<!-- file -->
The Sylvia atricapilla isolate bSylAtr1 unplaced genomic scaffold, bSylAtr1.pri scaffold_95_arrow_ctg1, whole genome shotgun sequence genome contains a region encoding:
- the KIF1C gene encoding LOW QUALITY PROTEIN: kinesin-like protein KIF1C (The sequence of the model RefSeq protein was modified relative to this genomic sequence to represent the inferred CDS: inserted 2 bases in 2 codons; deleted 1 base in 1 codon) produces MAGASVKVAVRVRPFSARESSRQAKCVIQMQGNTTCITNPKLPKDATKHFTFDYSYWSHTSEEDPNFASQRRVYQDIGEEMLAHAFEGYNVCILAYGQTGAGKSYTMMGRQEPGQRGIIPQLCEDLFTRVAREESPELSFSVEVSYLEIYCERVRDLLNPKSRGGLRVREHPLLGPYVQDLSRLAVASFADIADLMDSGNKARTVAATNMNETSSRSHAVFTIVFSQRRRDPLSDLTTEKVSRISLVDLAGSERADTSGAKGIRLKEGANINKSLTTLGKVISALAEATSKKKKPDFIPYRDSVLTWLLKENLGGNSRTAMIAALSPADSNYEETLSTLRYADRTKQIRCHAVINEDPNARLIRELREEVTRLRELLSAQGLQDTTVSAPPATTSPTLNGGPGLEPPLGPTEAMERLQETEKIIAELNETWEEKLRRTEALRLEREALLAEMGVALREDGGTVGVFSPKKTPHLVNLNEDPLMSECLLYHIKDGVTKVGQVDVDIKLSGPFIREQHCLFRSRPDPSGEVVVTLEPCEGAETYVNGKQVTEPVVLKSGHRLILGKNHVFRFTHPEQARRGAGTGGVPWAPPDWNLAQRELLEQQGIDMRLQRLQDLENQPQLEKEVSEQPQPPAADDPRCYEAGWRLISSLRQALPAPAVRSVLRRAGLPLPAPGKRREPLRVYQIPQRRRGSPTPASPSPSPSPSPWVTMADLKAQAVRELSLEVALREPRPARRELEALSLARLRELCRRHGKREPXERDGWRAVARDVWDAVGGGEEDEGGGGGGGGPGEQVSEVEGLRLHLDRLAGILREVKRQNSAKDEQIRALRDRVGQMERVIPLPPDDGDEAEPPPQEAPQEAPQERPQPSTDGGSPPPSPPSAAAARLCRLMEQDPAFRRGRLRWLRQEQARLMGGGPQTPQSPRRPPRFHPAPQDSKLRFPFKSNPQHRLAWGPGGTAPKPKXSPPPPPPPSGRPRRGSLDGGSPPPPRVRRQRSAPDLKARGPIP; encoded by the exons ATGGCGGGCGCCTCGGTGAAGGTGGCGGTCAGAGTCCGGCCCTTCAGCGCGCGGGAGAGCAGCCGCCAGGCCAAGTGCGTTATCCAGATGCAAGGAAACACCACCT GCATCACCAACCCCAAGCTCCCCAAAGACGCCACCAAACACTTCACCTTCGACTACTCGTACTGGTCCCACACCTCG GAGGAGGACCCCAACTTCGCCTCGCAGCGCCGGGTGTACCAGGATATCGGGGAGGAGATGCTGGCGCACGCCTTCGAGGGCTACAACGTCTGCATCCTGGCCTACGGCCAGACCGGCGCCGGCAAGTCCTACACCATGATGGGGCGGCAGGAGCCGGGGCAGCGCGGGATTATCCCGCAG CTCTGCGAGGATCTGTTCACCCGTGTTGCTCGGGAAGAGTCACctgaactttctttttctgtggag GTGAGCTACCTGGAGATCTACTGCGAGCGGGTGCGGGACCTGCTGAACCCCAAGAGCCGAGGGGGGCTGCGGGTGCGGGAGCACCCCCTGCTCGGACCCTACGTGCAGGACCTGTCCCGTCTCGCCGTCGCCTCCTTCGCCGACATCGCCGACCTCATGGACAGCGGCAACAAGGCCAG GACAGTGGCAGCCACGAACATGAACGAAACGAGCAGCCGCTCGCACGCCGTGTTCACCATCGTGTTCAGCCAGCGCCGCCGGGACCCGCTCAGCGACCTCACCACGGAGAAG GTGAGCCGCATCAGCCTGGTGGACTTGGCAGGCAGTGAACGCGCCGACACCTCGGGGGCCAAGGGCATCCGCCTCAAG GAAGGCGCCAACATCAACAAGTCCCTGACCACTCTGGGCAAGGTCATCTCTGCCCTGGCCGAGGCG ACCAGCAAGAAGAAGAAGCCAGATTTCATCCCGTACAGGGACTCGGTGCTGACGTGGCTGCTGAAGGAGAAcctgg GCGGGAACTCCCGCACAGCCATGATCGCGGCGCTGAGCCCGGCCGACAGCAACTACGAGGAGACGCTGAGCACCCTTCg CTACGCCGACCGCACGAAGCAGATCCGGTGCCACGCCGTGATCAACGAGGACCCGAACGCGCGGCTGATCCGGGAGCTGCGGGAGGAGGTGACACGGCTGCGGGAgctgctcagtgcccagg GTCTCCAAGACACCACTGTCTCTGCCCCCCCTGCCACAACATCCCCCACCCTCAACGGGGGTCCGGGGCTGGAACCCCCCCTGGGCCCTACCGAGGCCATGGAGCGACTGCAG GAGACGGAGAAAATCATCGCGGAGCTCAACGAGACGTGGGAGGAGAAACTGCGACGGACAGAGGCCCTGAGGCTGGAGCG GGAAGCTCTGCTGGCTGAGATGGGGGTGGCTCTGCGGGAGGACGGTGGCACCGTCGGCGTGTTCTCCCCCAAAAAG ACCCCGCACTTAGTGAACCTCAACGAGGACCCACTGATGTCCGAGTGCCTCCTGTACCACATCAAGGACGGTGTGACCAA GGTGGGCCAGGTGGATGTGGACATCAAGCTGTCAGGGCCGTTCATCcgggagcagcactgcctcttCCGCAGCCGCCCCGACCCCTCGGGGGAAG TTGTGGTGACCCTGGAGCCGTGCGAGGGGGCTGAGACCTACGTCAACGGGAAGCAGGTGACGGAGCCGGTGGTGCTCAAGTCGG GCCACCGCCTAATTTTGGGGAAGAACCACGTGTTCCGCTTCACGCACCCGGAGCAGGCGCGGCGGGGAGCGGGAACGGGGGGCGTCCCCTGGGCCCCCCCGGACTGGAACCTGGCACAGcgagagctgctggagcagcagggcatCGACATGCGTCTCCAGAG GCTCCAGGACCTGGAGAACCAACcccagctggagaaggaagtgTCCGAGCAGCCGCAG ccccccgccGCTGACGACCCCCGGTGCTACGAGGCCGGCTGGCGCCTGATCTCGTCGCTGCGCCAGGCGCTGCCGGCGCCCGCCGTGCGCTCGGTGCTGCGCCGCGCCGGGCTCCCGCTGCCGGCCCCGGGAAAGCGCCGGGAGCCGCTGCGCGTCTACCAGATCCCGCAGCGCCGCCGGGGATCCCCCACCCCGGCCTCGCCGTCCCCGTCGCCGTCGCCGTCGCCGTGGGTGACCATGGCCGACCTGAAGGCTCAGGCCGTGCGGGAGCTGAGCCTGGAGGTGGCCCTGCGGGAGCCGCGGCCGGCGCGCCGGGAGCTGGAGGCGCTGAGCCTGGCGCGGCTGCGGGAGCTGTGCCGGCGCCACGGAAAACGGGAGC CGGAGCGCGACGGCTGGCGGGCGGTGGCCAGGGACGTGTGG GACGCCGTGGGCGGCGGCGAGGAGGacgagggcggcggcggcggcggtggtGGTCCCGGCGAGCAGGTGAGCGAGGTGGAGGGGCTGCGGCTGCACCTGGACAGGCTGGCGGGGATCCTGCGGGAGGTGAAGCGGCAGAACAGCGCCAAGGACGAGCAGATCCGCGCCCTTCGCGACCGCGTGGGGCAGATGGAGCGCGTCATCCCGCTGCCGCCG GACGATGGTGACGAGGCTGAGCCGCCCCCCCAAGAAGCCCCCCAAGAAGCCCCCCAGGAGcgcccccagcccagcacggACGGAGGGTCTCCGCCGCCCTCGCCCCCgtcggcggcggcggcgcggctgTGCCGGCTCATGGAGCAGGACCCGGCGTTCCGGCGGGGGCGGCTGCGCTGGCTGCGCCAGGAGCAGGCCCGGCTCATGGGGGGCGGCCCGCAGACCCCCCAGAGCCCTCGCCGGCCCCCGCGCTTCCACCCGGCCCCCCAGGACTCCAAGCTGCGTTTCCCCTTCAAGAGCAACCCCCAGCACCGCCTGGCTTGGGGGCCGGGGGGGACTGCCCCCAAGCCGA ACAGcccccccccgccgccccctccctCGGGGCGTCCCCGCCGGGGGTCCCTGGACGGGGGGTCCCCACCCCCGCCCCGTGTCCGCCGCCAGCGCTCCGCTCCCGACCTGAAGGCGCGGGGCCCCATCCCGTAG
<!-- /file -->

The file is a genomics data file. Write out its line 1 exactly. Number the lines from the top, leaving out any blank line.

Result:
The Sylvia atricapilla isolate bSylAtr1 unplaced genomic scaffold, bSylAtr1.pri scaffold_95_arrow_ctg1, whole genome shotgun sequence genome contains a region encoding: